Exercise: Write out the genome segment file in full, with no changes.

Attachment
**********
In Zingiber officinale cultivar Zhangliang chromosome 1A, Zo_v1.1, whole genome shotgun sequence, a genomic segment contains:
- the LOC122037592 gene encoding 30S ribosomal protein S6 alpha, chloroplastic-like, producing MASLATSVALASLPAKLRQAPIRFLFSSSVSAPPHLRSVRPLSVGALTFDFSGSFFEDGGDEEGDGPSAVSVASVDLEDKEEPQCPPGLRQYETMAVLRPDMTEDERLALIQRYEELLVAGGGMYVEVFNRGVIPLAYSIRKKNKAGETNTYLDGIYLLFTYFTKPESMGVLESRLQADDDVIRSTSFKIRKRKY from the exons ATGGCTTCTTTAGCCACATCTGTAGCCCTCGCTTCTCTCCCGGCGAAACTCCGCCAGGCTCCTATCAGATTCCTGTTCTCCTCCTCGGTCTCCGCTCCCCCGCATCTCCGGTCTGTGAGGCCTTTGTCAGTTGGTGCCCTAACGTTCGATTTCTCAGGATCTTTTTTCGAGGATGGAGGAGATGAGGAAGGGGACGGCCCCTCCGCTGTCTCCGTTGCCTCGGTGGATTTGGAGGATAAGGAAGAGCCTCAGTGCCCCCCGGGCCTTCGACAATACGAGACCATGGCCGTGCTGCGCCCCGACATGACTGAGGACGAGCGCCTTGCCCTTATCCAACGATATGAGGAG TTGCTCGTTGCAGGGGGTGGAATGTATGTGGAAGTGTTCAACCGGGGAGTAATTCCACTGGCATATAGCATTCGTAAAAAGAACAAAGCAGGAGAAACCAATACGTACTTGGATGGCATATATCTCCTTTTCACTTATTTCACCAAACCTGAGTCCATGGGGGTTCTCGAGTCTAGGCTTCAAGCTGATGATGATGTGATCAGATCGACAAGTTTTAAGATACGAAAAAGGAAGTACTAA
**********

In Zingiber officinale cultivar Zhangliang chromosome 1A, Zo_v1.1, whole genome shotgun sequence, a genomic segment contains:
- the LOC122037592 gene encoding 30S ribosomal protein S6 alpha, chloroplastic-like, producing MASLATSVALASLPAKLRQAPIRFLFSSSVSAPPHLRSVRPLSVGALTFDFSGSFFEDGGDEEGDGPSAVSVASVDLEDKEEPQCPPGLRQYETMAVLRPDMTEDERLALIQRYEELLVAGGGMYVEVFNRGVIPLAYSIRKKNKAGETNTYLDGIYLLFTYFTKPESMGVLESRLQADDDVIRSTSFKIRKRKY from the exons ATGGCTTCTTTAGCCACATCTGTAGCCCTCGCTTCTCTCCCGGCGAAACTCCGCCAGGCTCCTATCAGATTCCTGTTCTCCTCCTCGGTCTCCGCTCCCCCGCATCTCCGGTCTGTGAGGCCTTTGTCAGTTGGTGCCCTAACGTTCGATTTCTCAGGATCTTTTTTCGAGGATGGAGGAGATGAGGAAGGGGACGGCCCCTCCGCTGTCTCCGTTGCCTCGGTGGATTTGGAGGATAAGGAAGAGCCTCAGTGCCCCCCGGGCCTTCGACAATACGAGACCATGGCCGTGCTGCGCCCCGACATGACTGAGGACGAGCGCCTTGCCCTTATCCAACGATATGAGGAG TTGCTCGTTGCAGGGGGTGGAATGTATGTGGAAGTGTTCAACCGGGGAGTAATTCCACTGGCATATAGCATTCGTAAAAAGAACAAAGCAGGAGAAACCAATACGTACTTGGATGGCATATATCTCCTTTTCACTTATTTCACCAAACCTGAGTCCATGGGGGTTCTCGAGTCTAGGCTTCAAGCTGATGATGATGTGATCAGATCGACAAGTTTTAAGATACGAAAAAGGAAGTACTAA